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I'm trying to calculate the moment of the upcoming summer solstice using astropy, and I can't seem to get an answer that matches the accepted values that I see online. I thought that the moment of the solstice would be when the Sun has maximum/minimum declination, but according to my plot below that moment is at about 2023-06-21 23:00 UTC instead of 2023-06-21 14:58 UTC according to wikipedia. Does anyone know where I'm going wrong?

import matplotlib.pyplot as plt
import astropy.time
import astropy.coordinates
import astropy.visualization
import numpy as np

astropy.coordinates.solar_system_ephemeris.set("de440")

astropy.visualization.quantity_support()
astropy.visualization.time_support()

time = np.linspace(astropy.time.Time("2023-06-21"), astropy.time.Time("2023-06-22"), num=1000)

sun = astropy.coordinates.get_body("sun", time=time)

plt.figure()
plt.plot(time, sun.dec)
plt.show()

enter image description here

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    $\begingroup$ Horizons agrees with Wikipedia ssd.jpl.nasa.gov/api/… You need the apparent RA & declination, rather than the astrometric. $\endgroup$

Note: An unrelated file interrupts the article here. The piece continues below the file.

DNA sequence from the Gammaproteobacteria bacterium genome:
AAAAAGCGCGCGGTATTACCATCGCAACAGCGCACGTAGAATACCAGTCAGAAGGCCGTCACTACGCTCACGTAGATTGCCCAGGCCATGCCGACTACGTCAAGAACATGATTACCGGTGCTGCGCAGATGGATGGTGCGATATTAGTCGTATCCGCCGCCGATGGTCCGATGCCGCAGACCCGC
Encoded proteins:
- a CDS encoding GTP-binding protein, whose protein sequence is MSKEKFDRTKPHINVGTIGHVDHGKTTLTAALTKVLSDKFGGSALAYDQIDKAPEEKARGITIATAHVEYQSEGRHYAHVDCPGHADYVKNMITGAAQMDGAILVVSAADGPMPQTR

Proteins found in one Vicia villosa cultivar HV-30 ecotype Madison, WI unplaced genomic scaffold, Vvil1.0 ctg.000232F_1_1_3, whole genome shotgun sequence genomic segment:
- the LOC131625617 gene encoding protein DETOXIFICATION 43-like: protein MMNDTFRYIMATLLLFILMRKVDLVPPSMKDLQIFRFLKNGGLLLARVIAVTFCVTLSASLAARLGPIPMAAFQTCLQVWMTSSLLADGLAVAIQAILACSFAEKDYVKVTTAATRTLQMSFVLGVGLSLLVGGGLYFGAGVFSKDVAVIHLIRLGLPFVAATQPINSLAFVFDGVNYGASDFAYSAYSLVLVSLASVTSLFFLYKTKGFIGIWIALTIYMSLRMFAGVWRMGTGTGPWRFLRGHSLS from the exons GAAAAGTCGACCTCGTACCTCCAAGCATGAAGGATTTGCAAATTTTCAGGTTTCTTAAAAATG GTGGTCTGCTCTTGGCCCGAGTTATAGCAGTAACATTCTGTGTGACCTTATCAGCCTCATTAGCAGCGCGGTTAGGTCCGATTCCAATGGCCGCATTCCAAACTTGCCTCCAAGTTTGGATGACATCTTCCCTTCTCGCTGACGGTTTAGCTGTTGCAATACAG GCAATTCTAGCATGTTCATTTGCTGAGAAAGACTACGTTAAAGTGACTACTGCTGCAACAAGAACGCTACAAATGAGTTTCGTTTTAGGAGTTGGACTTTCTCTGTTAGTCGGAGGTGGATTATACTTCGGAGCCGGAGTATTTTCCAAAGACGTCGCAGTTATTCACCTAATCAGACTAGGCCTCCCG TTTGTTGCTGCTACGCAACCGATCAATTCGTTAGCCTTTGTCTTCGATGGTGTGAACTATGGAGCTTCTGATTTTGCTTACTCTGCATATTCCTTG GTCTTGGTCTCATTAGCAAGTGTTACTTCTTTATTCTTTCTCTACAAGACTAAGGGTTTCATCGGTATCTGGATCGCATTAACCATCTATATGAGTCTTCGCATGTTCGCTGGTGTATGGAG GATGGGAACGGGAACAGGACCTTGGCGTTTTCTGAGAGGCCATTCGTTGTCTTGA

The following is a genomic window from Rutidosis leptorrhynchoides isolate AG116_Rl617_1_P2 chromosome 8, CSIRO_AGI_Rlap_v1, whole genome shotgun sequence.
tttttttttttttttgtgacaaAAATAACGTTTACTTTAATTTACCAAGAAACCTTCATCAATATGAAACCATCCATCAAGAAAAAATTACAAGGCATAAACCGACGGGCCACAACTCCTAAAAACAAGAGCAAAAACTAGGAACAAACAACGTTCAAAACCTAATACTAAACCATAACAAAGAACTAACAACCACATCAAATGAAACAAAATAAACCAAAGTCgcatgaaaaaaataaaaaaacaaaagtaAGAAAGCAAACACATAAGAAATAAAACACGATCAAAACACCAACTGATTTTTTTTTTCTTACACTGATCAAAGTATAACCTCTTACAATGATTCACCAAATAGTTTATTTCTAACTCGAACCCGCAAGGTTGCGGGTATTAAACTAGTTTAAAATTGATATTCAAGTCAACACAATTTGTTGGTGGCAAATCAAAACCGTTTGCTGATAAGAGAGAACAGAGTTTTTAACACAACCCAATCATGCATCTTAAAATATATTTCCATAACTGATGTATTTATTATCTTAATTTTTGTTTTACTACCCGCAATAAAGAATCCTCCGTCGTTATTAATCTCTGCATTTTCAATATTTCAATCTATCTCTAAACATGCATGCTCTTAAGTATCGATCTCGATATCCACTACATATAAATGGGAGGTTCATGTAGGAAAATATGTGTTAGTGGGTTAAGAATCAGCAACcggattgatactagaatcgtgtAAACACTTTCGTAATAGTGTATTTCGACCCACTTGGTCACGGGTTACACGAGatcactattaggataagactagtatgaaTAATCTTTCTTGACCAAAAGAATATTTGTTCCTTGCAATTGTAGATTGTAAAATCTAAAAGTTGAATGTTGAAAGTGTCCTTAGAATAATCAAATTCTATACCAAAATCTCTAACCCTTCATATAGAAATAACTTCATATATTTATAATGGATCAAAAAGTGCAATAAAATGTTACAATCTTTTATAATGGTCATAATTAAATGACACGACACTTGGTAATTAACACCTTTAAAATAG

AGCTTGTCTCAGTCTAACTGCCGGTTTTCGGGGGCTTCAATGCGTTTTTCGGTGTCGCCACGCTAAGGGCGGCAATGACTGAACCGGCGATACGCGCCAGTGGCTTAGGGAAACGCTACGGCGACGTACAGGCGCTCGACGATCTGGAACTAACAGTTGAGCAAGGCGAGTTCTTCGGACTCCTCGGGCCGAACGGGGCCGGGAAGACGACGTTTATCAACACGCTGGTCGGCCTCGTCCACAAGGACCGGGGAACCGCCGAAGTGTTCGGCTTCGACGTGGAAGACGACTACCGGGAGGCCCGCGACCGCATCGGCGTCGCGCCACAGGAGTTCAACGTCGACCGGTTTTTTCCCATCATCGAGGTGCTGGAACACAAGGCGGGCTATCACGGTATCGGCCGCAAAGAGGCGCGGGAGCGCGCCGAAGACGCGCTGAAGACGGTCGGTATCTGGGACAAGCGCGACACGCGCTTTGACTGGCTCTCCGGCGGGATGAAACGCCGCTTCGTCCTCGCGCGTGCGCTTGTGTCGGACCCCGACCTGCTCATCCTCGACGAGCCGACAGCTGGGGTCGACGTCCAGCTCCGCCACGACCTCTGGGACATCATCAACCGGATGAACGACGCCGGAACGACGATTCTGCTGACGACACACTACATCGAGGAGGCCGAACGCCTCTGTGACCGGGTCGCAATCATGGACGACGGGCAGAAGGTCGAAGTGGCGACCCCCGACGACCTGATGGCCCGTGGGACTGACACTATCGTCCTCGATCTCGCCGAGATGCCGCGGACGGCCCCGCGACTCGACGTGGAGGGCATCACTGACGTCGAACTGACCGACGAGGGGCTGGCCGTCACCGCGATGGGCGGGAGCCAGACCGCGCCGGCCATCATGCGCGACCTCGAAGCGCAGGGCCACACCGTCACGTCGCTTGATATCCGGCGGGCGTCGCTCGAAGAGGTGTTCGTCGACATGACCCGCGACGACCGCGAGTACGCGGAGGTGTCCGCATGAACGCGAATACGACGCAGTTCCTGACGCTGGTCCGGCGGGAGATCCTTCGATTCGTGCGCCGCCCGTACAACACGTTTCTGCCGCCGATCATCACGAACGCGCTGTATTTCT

– PM 2Ring
    Mar 26, 2023 at 22:26
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    $\begingroup$ Also, the instant of the solstice is when the Sun's ecliptic longitude is 90 degrees. It will be slightly different than when the maximun declination is reached. $\endgroup$ Mar 27, 2023 at 0:37
  • $\begingroup$ Man it's tempting to link this question into flat earth circles $\endgroup$
    – Cruncher
    Mar 27, 2023 at 17:10

1 Answer 1

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Per @PM 2Ring's comment, I needed to use apparent RA/declination rather than GCRS (which is the default returned by astropy.coordinates.get_body). In astropy, this is implemented as the True Equator True Equinox coordinate system.

Also, @GregMiller points out that the instant of the summer solstice is the moment that the Sun's ecliptic longitude is 90 degrees, not when declination reaches a maximum.

Incorporating both of those helpful comments leads to this script:

import scipy.optimize
import astropy.units as u
import astropy.time
import astropy.coordinates

astropy.coordinates.solar_system_ephemeris.set("de441_part-2")

time_solstice = astropy.time.Time(
    scipy.optimize.root_scalar(
        f=lambda t: (astropy.coordinates.get_body("sun", time=astropy.time.Time(t, format="unix")).tete.ra - 90 * u.deg).value,
        bracket=[
            astropy.time.Time("2023-06-20").unix,
            astropy.time.Time("2023-06-23").unix,
        ],
    ).root,
    format="unix",
)

print(time_solstice.iso)

which prints:

2023-06-21 14:57:49.087

This rounds to the same value as wikipedia.

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